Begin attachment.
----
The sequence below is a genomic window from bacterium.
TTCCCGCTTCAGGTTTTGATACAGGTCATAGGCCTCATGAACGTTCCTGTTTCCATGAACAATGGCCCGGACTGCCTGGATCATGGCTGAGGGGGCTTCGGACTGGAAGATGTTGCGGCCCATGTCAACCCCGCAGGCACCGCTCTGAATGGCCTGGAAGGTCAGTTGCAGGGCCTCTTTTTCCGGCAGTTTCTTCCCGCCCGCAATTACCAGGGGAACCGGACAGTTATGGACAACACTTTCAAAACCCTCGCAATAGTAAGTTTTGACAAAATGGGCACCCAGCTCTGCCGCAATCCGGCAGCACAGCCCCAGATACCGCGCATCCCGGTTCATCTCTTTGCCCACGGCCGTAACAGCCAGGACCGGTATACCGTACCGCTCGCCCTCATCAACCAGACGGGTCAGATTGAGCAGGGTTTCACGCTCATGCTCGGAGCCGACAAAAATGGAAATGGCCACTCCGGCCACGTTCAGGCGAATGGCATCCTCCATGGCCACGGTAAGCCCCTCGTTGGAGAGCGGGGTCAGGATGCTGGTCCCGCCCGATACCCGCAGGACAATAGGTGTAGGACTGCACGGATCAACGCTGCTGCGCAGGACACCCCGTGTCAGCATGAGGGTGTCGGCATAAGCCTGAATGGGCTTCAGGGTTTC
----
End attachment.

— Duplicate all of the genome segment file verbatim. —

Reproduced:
The sequence below is a genomic window from bacterium.
TTCCCGCTTCAGGTTTTGATACAGGTCATAGGCCTCATGAACGTTCCTGTTTCCATGAACAATGGCCCGGACTGCCTGGATCATGGCTGAGGGGGCTTCGGACTGGAAGATGTTGCGGCCCATGTCAACCCCGCAGGCACCGCTCTGAATGGCCTGGAAGGTCAGTTGCAGGGCCTCTTTTTCCGGCAGTTTCTTCCCGCCCGCAATTACCAGGGGAACCGGACAGTTATGGACAACACTTTCAAAACCCTCGCAATAGTAAGTTTTGACAAAATGGGCACCCAGCTCTGCCGCAATCCGGCAGCACAGCCCCAGATACCGCGCATCCCGGTTCATCTCTTTGCCCACGGCCGTAACAGCCAGGACCGGTATACCGTACCGCTCGCCCTCATCAACCAGACGGGTCAGATTGAGCAGGGTTTCACGCTCATGCTCGGAGCCGACAAAAATGGAAATGGCCACTCCGGCCACGTTCAGGCGAATGGCATCCTCCATGGCCACGGTAAGCCCCTCGTTGGAGAGCGGGGTCAGGATGCTGGTCCCGCCCGATACCCGCAGGACAATAGGTGTAGGACTGCACGGATCAACGCTGCTGCGCAGGACACCCCGTGTCAGCATGAGGGTGTCGGCATAAGCCTGAATGGGCTTCAGGGTTTC